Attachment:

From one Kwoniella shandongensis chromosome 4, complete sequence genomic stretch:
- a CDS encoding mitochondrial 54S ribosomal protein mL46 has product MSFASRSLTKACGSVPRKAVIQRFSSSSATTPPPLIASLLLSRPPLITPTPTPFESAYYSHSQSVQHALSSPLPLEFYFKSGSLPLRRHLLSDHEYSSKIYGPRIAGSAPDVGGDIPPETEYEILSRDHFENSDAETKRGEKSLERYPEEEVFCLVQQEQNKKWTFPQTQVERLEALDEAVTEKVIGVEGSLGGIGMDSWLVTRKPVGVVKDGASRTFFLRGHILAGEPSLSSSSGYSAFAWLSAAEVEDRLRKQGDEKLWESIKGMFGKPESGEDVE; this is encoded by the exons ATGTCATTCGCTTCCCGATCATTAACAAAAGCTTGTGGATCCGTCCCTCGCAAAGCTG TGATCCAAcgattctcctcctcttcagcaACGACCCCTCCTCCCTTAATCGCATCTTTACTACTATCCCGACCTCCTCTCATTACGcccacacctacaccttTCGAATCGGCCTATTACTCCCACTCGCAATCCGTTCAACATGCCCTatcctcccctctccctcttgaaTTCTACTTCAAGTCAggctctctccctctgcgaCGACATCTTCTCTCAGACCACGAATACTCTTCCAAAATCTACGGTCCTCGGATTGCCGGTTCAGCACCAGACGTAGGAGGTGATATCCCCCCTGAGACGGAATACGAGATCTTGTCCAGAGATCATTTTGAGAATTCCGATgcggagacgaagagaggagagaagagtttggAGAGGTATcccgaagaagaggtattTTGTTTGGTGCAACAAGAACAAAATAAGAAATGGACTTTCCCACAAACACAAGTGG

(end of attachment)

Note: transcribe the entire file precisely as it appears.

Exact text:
From one Kwoniella shandongensis chromosome 4, complete sequence genomic stretch:
- a CDS encoding mitochondrial 54S ribosomal protein mL46 has product MSFASRSLTKACGSVPRKAVIQRFSSSSATTPPPLIASLLLSRPPLITPTPTPFESAYYSHSQSVQHALSSPLPLEFYFKSGSLPLRRHLLSDHEYSSKIYGPRIAGSAPDVGGDIPPETEYEILSRDHFENSDAETKRGEKSLERYPEEEVFCLVQQEQNKKWTFPQTQVERLEALDEAVTEKVIGVEGSLGGIGMDSWLVTRKPVGVVKDGASRTFFLRGHILAGEPSLSSSSGYSAFAWLSAAEVEDRLRKQGDEKLWESIKGMFGKPESGEDVE; this is encoded by the exons ATGTCATTCGCTTCCCGATCATTAACAAAAGCTTGTGGATCCGTCCCTCGCAAAGCTG TGATCCAAcgattctcctcctcttcagcaACGACCCCTCCTCCCTTAATCGCATCTTTACTACTATCCCGACCTCCTCTCATTACGcccacacctacaccttTCGAATCGGCCTATTACTCCCACTCGCAATCCGTTCAACATGCCCTatcctcccctctccctcttgaaTTCTACTTCAAGTCAggctctctccctctgcgaCGACATCTTCTCTCAGACCACGAATACTCTTCCAAAATCTACGGTCCTCGGATTGCCGGTTCAGCACCAGACGTAGGAGGTGATATCCCCCCTGAGACGGAATACGAGATCTTGTCCAGAGATCATTTTGAGAATTCCGATgcggagacgaagagaggagagaagagtttggAGAGGTATcccgaagaagaggtattTTGTTTGGTGCAACAAGAACAAAATAAGAAATGGACTTTCCCACAAACACAAGTGG